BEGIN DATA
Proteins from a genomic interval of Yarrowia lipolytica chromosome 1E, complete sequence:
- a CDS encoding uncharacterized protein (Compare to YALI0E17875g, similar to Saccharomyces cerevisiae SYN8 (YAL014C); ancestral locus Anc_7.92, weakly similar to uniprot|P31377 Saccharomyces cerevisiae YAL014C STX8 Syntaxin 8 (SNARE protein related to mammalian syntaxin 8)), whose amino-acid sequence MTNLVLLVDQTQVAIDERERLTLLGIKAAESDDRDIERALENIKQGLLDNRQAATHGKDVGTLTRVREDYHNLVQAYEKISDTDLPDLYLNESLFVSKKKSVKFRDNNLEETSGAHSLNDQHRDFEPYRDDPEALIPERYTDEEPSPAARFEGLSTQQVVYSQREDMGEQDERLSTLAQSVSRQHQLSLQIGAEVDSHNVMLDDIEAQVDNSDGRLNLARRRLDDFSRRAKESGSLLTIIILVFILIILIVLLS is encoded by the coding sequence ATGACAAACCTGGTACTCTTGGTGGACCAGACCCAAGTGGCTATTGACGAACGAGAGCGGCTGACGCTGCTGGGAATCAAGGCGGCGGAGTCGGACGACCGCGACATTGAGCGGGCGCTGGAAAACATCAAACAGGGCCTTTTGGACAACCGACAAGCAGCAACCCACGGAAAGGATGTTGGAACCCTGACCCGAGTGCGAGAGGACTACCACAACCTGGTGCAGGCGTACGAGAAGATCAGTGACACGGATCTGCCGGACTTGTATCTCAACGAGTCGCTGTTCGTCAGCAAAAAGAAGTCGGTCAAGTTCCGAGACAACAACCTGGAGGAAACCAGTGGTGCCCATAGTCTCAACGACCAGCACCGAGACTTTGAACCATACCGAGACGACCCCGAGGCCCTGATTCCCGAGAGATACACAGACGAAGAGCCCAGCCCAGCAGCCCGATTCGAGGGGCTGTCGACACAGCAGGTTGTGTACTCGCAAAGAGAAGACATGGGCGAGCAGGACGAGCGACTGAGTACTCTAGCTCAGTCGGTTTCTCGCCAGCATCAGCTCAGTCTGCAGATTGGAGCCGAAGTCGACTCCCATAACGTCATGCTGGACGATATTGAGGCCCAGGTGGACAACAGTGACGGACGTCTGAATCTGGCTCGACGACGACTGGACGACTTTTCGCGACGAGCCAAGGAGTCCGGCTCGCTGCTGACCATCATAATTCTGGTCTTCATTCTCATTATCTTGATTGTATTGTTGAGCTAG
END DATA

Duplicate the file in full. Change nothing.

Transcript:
Proteins from a genomic interval of Yarrowia lipolytica chromosome 1E, complete sequence:
- a CDS encoding uncharacterized protein (Compare to YALI0E17875g, similar to Saccharomyces cerevisiae SYN8 (YAL014C); ancestral locus Anc_7.92, weakly similar to uniprot|P31377 Saccharomyces cerevisiae YAL014C STX8 Syntaxin 8 (SNARE protein related to mammalian syntaxin 8)), whose amino-acid sequence MTNLVLLVDQTQVAIDERERLTLLGIKAAESDDRDIERALENIKQGLLDNRQAATHGKDVGTLTRVREDYHNLVQAYEKISDTDLPDLYLNESLFVSKKKSVKFRDNNLEETSGAHSLNDQHRDFEPYRDDPEALIPERYTDEEPSPAARFEGLSTQQVVYSQREDMGEQDERLSTLAQSVSRQHQLSLQIGAEVDSHNVMLDDIEAQVDNSDGRLNLARRRLDDFSRRAKESGSLLTIIILVFILIILIVLLS is encoded by the coding sequence ATGACAAACCTGGTACTCTTGGTGGACCAGACCCAAGTGGCTATTGACGAACGAGAGCGGCTGACGCTGCTGGGAATCAAGGCGGCGGAGTCGGACGACCGCGACATTGAGCGGGCGCTGGAAAACATCAAACAGGGCCTTTTGGACAACCGACAAGCAGCAACCCACGGAAAGGATGTTGGAACCCTGACCCGAGTGCGAGAGGACTACCACAACCTGGTGCAGGCGTACGAGAAGATCAGTGACACGGATCTGCCGGACTTGTATCTCAACGAGTCGCTGTTCGTCAGCAAAAAGAAGTCGGTCAAGTTCCGAGACAACAACCTGGAGGAAACCAGTGGTGCCCATAGTCTCAACGACCAGCACCGAGACTTTGAACCATACCGAGACGACCCCGAGGCCCTGATTCCCGAGAGATACACAGACGAAGAGCCCAGCCCAGCAGCCCGATTCGAGGGGCTGTCGACACAGCAGGTTGTGTACTCGCAAAGAGAAGACATGGGCGAGCAGGACGAGCGACTGAGTACTCTAGCTCAGTCGGTTTCTCGCCAGCATCAGCTCAGTCTGCAGATTGGAGCCGAAGTCGACTCCCATAACGTCATGCTGGACGATATTGAGGCCCAGGTGGACAACAGTGACGGACGTCTGAATCTGGCTCGACGACGACTGGACGACTTTTCGCGACGAGCCAAGGAGTCCGGCTCGCTGCTGACCATCATAATTCTGGTCTTCATTCTCATTATCTTGATTGTATTGTTGAGCTAG